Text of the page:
Music News Digest, Feb. 14, 2022
Paper Bag Records (pictured) is celebrating its 20th anniversary in style, Elton John cancels four Canadian shows, and James Gordon takes on the truckers. Also in the news are Nickelback, SXSW, The Road Hammers, Country Music Alberta Awards, AFROWAVETO, Reid Jamieson, Baby G, Madison Violet, and farewell Rose-Ellen Nichols, Salim Sachedina, and Ian McDonald.
By Kerry Doole
Noted Toronto-based indie record label Paper Bag Records is celebrating its 20th anniversary in style next month. From March 4-6, PBR will present live-streamed concerts from Halifax’s Seahorse Tavern, Toronto’s Great Hall, and Vancouver’s Rickshaw Theatre, with a dozen of the label's active artists participating. The three day fest is accessible via one wristband, meaning fans can check out the lineup in their own city and tune in to live-streams of the other shows too. Available now, online events tickets are $15 and live event tickets (plus online access) for the shows in the three cities are $25. The live concerts will follow current protocols. Artists involved include Zoon, POSTDATA, Frog Eyes, Princess Century, Gold & Youth, Luke Lalonde, and Lou Canon. Read an earlier FYI label profile of PBR here. Congrats to one of our fave indie imprints.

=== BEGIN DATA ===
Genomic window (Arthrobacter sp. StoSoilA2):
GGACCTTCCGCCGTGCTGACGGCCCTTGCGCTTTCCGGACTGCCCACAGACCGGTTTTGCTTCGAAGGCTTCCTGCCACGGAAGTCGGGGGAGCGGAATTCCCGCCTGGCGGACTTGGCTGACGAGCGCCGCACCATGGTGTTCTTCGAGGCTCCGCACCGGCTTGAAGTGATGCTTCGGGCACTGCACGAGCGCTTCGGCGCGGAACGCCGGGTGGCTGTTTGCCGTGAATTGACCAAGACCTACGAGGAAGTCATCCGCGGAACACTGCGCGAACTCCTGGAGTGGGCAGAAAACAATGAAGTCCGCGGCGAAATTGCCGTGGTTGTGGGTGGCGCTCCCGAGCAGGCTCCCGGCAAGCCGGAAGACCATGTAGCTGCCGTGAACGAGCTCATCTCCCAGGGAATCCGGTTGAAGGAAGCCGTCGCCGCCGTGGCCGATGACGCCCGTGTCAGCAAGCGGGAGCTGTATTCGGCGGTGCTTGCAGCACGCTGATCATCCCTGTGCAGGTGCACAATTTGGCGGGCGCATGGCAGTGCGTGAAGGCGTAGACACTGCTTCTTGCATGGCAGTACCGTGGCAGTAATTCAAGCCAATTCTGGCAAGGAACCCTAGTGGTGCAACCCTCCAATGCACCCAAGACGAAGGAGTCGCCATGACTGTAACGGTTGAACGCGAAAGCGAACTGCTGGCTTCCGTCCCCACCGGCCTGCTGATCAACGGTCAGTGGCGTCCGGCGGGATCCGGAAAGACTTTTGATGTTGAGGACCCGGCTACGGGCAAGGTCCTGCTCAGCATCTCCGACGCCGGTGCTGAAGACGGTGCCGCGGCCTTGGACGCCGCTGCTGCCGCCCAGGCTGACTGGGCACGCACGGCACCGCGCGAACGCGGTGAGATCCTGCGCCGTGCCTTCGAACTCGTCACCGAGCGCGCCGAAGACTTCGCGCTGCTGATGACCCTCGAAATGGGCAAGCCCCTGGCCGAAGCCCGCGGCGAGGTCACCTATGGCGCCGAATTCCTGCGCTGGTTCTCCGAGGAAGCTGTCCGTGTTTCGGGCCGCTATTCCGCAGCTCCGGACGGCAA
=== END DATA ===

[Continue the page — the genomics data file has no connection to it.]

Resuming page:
– Four Canadian arena shows included in Elton John’s Farewell Yellow Brick Road tour itinerary have been cancelled, with Covid restrictions cited as the cause (John contracted Covid earlier this year). The concerts were planned for Montreal’s Bell Centre on March 9 and 10 and Toronto’s Scotiabank Arena, March 12 and 13. Shows planned for Toronto’s Rogers Centre on Sept. 7 and Vancouver’s BC Place on Oct. 21 remain on John’s website. Source: CP
– Nickelback will headline an outdoor concert on the Vancouver E-Prix track, Friday, July 1, during Canadian E-Fest weekend. The 3-day inaugural event runs June 30-July 2 and includes a sustainability conference, the Vancouver E-Prix, an E-Celebrity Race, E-Sports tournament and an E-Volve conference to address future mobility solutions. More info here.
– Music publication RANGE has organised a talent-heavy lineup of Canadian hip-hop and R&B artists for an official SXSW showcase in Austin next month. The bill comprises Snotty Nose Rez Kids, Haviah Mighty, Just John, Cartel Madras, Aqyila, and Mauvey, who'll take the stage at Lucille on March 17.